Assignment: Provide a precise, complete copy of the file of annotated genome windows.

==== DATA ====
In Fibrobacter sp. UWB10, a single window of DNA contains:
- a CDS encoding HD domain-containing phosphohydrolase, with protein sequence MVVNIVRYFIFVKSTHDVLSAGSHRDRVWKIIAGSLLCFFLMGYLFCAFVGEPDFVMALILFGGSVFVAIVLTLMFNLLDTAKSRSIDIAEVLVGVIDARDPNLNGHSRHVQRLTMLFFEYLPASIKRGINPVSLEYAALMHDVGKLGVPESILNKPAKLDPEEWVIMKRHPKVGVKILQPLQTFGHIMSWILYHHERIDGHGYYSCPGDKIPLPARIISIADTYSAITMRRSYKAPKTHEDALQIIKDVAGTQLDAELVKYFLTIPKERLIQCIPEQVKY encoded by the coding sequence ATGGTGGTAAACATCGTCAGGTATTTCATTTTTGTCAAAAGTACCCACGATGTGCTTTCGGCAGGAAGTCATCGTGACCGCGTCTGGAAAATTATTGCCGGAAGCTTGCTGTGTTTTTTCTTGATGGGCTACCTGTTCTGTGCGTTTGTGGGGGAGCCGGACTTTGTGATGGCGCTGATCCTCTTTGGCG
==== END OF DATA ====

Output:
In Fibrobacter sp. UWB10, a single window of DNA contains:
- a CDS encoding HD domain-containing phosphohydrolase, with protein sequence MVVNIVRYFIFVKSTHDVLSAGSHRDRVWKIIAGSLLCFFLMGYLFCAFVGEPDFVMALILFGGSVFVAIVLTLMFNLLDTAKSRSIDIAEVLVGVIDARDPNLNGHSRHVQRLTMLFFEYLPASIKRGINPVSLEYAALMHDVGKLGVPESILNKPAKLDPEEWVIMKRHPKVGVKILQPLQTFGHIMSWILYHHERIDGHGYYSCPGDKIPLPARIISIADTYSAITMRRSYKAPKTHEDALQIIKDVAGTQLDAELVKYFLTIPKERLIQCIPEQVKY encoded by the coding sequence ATGGTGGTAAACATCGTCAGGTATTTCATTTTTGTCAAAAGTACCCACGATGTGCTTTCGGCAGGAAGTCATCGTGACCGCGTCTGGAAAATTATTGCCGGAAGCTTGCTGTGTTTTTTCTTGATGGGCTACCTGTTCTGTGCGTTTGTGGGGGAGCCGGACTTTGTGATGGCGCTGATCCTCTTTGGCG